Career: On leaving College, Ishwar Chandra Vidyasagar became the Head Pandit in the College of Fort William.
- In 1846, he was appointed Assistant Superintendent of the Sanskrit College in Kolkata, but he did not continue to hold that appointment for more than a year.
- Three years later he again came to Fort William as Head Clerk but in the course of the same year he was appointed a Professor in the Sanskrit College.
- In the year 1851, he was appointed Principal of the Sanskrit College, and while so employed he published several editions of Sanskrit works and a few translations from Sanskrit into Bengali.
- In 1855, he was appointed Inspector of Schools in the districts of Hooghly, Burdwan, Midnapur and Nadia. At this time, he reformed and improved the old Pathsalas by introducing a new method of teaching for the beginners and published several useful textbooks for schools. He afterwards retired from Government service, and during his leisure hours published several important Bengali books.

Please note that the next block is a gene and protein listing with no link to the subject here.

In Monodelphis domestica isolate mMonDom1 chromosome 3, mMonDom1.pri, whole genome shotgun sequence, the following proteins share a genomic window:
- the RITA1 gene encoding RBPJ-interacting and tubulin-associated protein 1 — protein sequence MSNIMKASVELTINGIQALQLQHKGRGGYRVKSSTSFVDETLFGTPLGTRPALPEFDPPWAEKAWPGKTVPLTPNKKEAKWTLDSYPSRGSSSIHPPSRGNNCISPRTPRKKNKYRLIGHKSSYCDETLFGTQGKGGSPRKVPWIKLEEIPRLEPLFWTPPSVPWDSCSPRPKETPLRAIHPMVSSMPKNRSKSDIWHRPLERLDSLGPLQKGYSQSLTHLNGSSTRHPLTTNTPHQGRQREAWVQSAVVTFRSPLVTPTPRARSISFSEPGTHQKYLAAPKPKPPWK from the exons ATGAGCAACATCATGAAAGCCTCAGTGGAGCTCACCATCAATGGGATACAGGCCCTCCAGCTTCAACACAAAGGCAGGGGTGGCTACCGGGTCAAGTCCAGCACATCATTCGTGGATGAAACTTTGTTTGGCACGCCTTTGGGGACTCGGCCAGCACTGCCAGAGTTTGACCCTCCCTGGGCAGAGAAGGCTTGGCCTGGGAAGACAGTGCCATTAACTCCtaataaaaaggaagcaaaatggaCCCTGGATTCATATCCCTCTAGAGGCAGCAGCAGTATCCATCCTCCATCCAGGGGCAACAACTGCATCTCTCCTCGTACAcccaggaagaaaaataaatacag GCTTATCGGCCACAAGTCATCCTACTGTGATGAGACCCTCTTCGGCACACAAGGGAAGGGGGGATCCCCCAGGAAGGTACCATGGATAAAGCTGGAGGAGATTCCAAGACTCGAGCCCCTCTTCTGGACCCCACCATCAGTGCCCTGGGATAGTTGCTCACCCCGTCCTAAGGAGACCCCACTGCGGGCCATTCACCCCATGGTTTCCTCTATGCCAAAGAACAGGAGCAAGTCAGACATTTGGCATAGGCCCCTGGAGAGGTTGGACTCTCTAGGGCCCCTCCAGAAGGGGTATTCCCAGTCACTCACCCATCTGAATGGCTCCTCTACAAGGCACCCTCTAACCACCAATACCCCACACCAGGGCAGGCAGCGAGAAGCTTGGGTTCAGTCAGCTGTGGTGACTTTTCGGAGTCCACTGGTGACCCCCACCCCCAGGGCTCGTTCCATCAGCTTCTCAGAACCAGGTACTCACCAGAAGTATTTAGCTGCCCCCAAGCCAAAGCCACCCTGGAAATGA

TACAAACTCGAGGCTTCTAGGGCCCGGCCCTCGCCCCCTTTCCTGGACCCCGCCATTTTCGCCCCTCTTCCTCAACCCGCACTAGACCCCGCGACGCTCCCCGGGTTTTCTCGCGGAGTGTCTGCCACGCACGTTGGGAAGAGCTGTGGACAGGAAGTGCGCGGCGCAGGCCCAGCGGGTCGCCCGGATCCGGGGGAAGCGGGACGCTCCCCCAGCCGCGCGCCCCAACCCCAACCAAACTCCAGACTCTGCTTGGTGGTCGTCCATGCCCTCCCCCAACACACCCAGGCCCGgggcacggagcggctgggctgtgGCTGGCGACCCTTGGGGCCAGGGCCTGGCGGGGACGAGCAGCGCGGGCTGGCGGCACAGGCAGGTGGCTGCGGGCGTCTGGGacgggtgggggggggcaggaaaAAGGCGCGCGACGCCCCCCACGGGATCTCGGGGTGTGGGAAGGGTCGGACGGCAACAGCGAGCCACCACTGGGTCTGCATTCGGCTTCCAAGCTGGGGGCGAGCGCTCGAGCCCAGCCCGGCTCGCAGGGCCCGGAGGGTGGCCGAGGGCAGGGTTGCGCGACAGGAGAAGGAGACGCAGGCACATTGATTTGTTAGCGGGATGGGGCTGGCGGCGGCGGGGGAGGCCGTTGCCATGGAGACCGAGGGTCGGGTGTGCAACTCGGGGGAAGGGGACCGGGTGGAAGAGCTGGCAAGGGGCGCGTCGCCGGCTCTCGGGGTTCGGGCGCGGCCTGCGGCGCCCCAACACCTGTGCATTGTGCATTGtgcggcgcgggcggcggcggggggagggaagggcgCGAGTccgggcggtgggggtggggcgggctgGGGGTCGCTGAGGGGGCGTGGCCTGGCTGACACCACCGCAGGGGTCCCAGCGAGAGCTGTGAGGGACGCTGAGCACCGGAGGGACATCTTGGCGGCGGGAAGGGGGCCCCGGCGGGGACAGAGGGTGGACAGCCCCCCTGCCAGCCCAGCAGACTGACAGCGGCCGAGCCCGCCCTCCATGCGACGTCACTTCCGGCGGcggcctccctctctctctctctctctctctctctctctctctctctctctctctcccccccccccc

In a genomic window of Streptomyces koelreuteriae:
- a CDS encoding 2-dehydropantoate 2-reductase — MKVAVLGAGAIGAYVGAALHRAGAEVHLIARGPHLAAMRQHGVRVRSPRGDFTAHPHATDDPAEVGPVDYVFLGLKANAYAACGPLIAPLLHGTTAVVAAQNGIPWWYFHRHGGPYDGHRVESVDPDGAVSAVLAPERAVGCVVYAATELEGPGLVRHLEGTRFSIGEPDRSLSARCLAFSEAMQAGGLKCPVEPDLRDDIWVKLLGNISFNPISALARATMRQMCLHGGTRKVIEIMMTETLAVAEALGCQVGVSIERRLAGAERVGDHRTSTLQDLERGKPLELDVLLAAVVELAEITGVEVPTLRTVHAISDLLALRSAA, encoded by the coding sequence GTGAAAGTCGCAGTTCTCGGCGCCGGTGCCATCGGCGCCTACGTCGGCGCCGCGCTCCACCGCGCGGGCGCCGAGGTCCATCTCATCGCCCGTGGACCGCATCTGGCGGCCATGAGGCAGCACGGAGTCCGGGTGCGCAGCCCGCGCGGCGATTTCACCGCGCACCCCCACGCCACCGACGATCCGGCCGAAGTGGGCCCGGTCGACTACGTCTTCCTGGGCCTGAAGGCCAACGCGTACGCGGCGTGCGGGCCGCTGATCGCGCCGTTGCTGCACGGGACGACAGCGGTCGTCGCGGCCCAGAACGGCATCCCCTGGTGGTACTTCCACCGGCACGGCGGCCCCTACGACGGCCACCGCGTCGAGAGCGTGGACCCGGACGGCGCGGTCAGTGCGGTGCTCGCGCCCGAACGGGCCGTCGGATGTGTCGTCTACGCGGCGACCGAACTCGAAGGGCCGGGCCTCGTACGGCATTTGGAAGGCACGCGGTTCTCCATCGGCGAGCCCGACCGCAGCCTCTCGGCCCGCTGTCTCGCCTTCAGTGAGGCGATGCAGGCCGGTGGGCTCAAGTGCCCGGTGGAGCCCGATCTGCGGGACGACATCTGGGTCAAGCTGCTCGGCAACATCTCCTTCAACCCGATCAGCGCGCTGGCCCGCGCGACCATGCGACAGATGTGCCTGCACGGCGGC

Contribution: The great fame of Vidyasagar did not rest on his scholarship, but on his great effects for the improvement of our country in many ways.
- Vidyasagar tried hard to improve the educational system of our country. He had a great zeal for removing illiteracy in our country. He established schools solely with the disinterested object of making education accessible even to a peasant with moderate means. He also advanced the cause of female education.
- Vidyasagar always took a fatherly interest, in the orphans and helpless people. He took special care to relieve the distress of the poor, comfort the unhappy, and encourage the virtuous. His heart was exceedingly tender, and he could not bear to see the sufferings or distress of his countrymen. There was no limit to his charity, and a large chunk of his income was spent on behalf of the poor and miserable.
- Vidyasagar rose to the pinnacle of glory as an educationist. He wrote a good many other books that helped the advancement of learning in those far-off days.